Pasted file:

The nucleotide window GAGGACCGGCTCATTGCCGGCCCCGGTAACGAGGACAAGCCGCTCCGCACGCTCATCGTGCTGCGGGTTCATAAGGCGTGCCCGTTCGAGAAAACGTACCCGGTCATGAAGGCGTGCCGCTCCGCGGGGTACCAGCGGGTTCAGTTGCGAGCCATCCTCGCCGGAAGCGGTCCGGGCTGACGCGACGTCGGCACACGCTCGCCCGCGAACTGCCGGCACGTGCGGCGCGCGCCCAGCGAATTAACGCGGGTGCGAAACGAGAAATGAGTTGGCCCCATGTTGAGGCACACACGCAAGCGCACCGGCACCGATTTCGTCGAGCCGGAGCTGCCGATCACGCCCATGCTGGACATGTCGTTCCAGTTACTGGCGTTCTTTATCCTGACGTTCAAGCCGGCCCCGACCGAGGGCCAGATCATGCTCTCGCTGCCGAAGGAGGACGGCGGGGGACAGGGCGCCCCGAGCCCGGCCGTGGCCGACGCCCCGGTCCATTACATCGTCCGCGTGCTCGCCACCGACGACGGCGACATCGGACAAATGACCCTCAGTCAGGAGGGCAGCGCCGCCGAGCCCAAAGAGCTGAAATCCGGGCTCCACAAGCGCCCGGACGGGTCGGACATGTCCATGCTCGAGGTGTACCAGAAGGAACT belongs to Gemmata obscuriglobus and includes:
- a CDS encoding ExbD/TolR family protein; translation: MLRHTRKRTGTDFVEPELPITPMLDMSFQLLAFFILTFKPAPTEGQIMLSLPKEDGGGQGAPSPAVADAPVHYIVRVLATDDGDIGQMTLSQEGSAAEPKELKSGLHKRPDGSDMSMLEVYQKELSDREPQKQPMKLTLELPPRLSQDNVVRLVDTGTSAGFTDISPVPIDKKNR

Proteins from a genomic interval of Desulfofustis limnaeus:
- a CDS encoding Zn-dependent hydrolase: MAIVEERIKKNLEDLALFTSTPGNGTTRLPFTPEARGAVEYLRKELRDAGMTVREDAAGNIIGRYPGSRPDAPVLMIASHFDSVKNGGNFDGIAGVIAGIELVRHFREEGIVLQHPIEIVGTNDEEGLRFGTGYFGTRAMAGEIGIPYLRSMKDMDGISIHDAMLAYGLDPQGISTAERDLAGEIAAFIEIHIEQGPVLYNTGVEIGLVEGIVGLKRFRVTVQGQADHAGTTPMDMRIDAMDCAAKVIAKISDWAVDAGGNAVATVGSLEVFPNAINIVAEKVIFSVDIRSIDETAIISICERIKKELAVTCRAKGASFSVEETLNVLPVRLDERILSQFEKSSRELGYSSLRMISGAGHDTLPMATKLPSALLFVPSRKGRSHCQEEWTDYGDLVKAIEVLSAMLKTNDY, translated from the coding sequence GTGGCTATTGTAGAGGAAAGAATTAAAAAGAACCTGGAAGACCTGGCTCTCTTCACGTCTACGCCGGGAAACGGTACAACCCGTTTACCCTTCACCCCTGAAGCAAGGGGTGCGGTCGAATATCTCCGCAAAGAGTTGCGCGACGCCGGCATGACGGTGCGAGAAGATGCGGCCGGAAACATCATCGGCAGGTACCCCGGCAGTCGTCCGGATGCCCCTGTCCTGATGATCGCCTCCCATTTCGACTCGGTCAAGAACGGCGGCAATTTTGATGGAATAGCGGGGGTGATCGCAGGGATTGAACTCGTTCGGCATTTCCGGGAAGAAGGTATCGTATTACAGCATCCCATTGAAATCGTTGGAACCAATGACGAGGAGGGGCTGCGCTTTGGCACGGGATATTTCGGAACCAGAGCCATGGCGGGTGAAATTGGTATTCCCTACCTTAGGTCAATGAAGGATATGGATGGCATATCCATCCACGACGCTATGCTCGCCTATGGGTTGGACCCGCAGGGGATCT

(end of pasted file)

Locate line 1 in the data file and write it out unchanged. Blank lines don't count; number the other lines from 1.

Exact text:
The nucleotide window GAGGACCGGCTCATTGCCGGCCCCGGTAACGAGGACAAGCCGCTCCGCACGCTCATCGTGCTGCGGGTTCATAAGGCGTGCCCGTTCGAGAAAACGTACCCGGTCATGAAGGCGTGCCGCTCCGCGGGGTACCAGCGGGTTCAGTTGCGAGCCATCCTCGCCGGAAGCGGTCCGGGCTGACGCGACGTCGGCACACGCTCGCCCGCGAACTGCCGGCACGTGCGGCGCGCGCCCAGCGAATTAACGCGGGTGCGAAACGAGAAATGAGTTGGCCCCATGTTGAGGCACACACGCAAGCGCACCGGCACCGATTTCGTCGAGCCGGAGCTGCCGATCACGCCCATGCTGGACATGTCGTTCCAGTTACTGGCGTTCTTTATCCTGACGTTCAAGCCGGCCCCGACCGAGGGCCAGATCATGCTCTCGCTGCCGAAGGAGGACGGCGGGGGACAGGGCGCCCCGAGCCCGGCCGTGGCCGACGCCCCGGTCCATTACATCGTCCGCGTGCTCGCCACCGACGACGGCGACATCGGACAAATGACCCTCAGTCAGGAGGGCAGCGCCGCCGAGCCCAAAGAGCTGAAATCCGGGCTCCACAAGCGCCCGGACGGGTCGGACATGTCCATGCTCGAGGTGTACCAGAAGGAACT belongs to Gemmata obscuriglobus and includes: